Monday, June 13, 2011


Reposting Beth's blog ...

The ladies in our program come to us.  Our turf.  They come on foot, on tap tap and on moto-taxi at least once a week if not more often depending on how many of our programs they are in.  Most make pretty big efforts to look spiffy and they always doll up their babies.  It’s very cute.  American style relaxed, hot weather, attire is a mystery to them.

Why would one purposefully look so awful they wonder?  They especially wonder this about John.  He comes through every now and again, disrupts class, and buys everyone ice cream from the vendor and then he is off again.  Always disheveled and soiled, the ladies gawk at him, wonder who is he and then enjoy the ice cream.  Those that know him fill the ladies in on the scoop that he’s the head of this place but dresses like a “foo” (crazy person).

A few of our ladies live at such a level that the social pressure of dolling up does not include them.  They come in tattered dresses, old, sometimes broken flip-flops and are always underweight.  Typically their babies are small, their health poor and they are anemic.

Mari is one of these ladies.  We have a few very poor gals in our program that bring their friends.  They advocate for them and get them into the program.  A sweet, long term lady named Amocil brought us Mari.  Mari has no education, has had 3 babies die and lives on the edge.  A few weeks ago she showed up with a rag around her chin revealing that she had mumps.  We treated her separately and sent her home.

She came in labor the other morning.  This is the first pregnancy where she has gotten care and would be the first birth with any kind of skilled attendant.  Getting through superstition and misinformation to the facts is difficult.  Her blood pressure was getting dangerously high; the baby was small.  We opted to transfer her to a nearby hospital that could treat a preemie better than we could.  This was very new territory for her and she was nervous.

The next day we went to pick her up at the hospital.  As is often the case in Haiti she was delayed in getting discharged.  Since we were busy we almost left her behind with money and our nurse to bring her home.  Just as we were getting ready to pull away they came out of the gate.  A tiny God appointment.  We needed to see her house.

I have lived in Haiti a long time.  I’ve been in Cite Soleil many times visiting folks in their one room shacks.  You never get used to this.  Mari lives far off the main road.  Her house was a tent like structure with a tin roof and mud floor.  I mean mud.  With so much rain this was sinking your feet in kind of mud.  A musty, smelly bed and pillow were in the one dark, hot room.  On the wall hung one thing.  A picture of Mari in a frame, that a group of visiting photographers who came to our program, had given her.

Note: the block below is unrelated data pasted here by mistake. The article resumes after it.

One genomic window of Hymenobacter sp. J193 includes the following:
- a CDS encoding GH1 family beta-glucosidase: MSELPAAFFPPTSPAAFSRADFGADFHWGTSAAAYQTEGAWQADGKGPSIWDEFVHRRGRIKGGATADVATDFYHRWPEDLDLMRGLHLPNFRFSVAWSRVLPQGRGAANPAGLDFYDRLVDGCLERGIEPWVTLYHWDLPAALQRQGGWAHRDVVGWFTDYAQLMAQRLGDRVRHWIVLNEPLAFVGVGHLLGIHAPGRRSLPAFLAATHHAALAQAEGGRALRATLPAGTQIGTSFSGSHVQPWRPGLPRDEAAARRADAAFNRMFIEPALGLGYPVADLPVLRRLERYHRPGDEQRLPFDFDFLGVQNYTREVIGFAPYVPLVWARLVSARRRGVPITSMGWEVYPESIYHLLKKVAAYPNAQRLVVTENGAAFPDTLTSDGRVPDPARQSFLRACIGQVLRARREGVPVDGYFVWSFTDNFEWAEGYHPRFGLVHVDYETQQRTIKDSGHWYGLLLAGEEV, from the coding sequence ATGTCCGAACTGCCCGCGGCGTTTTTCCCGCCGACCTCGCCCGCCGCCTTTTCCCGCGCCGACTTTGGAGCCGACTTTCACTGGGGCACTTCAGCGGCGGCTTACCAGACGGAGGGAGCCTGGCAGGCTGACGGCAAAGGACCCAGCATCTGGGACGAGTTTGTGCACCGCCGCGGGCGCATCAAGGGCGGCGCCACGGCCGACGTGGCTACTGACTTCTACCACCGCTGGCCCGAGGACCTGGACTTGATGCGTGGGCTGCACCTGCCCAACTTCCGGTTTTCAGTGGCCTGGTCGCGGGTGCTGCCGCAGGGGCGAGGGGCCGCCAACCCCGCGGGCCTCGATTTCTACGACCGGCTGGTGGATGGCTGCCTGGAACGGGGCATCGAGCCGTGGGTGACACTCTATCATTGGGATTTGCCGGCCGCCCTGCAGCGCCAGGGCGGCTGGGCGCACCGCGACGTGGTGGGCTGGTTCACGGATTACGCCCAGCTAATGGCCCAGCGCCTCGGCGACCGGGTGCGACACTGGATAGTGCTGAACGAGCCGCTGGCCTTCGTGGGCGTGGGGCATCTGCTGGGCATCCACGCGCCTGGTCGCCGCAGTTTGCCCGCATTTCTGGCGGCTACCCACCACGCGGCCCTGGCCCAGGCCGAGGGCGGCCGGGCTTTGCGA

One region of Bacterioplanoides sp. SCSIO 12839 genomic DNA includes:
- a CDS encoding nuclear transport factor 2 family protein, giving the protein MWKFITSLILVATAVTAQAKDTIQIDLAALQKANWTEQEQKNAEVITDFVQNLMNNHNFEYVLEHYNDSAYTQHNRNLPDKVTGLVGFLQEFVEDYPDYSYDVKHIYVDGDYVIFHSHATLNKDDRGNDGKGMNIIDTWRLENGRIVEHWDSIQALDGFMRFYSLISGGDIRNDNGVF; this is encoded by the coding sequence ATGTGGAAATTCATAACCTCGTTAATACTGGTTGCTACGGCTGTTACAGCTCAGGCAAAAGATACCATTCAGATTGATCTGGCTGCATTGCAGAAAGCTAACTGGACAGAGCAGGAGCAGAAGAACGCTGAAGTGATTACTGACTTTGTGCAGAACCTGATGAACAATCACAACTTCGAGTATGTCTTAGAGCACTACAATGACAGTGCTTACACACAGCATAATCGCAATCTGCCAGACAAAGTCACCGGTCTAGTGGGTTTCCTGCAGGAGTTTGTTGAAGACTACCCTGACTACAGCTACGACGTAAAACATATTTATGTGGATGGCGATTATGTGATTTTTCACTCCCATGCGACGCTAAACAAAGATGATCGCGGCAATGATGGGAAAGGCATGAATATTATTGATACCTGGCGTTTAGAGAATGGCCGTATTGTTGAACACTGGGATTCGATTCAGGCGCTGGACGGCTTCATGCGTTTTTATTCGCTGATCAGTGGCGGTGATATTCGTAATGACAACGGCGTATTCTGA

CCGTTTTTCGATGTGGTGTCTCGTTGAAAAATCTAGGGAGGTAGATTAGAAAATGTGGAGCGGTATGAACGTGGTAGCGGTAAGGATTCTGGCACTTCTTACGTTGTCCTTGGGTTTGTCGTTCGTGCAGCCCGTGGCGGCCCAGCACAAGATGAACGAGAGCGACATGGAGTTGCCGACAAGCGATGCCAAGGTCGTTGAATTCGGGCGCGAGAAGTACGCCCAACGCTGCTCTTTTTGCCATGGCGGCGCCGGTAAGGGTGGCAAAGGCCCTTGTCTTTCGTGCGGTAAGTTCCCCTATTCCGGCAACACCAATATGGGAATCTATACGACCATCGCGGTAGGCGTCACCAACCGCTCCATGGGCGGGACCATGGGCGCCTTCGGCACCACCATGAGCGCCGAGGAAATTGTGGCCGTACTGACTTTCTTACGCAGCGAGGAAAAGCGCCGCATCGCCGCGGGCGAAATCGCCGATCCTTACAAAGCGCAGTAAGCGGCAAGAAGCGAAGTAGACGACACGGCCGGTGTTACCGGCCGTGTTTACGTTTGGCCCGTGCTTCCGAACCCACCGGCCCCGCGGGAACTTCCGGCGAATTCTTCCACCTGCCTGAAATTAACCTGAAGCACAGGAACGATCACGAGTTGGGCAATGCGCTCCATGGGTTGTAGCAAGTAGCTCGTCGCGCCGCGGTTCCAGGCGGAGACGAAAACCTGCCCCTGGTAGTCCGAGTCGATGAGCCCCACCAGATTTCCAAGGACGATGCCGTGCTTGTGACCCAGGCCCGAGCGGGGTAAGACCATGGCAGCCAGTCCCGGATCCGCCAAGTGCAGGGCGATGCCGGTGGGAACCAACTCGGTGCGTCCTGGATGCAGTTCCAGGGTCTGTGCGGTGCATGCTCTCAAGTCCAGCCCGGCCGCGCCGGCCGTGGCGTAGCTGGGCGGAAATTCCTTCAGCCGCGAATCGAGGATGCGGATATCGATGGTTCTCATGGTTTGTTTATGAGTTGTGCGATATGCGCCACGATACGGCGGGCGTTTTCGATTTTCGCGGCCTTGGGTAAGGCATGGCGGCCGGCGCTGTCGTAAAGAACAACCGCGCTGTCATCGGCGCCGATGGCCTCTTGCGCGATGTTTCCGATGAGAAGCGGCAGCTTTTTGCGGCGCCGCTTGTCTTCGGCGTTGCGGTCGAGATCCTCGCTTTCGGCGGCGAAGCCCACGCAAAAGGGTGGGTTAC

I turned my face away to hide that tears were welling up.  Wini, Jonna and I gave postpartum instructions in a numb sort of way.  We stole glances at each other wondering if we were thinking the same thoughts.  We were I’m sure.  Haiti is full of Mari’s, living in circumstances just like hers.  The solutions are not simple.

We unglued our feet from the mud and headed home a bit sober.  Mari came in for her postpartum check up.  I now knew what a feat that was for her living so far off the beaten track.  She has so little and makes such a huge effort to come.

Our information would be life giving to a person like Mari.  It’s no wonder she is anemic, her baby small, her dress tattered, her body not bathed.  It’s no wonder she would look at me with apathy when I would scold her for not putting on enough weight.  I’m sure she expected that this baby might die like three others.

Hope lives in the form of our program.  Information that is life changing, vitamins, help.  Breastfeeding alone can save this baby’s life.  I could see that she valued the program by the lone framed photo on her wall.  Most likely the only photo she has ever had.  As we care about her, she cares about her baby, both lives will improve.

Pray for Mari and the others like her in our program.  They fight so much just to show up each week.  Their options are few but God has brought her into our program and into our lives.  And He always has a plan.  He sees the weak and undefended and has a plan.  He brings life and life more abundantly.

Beth McHoul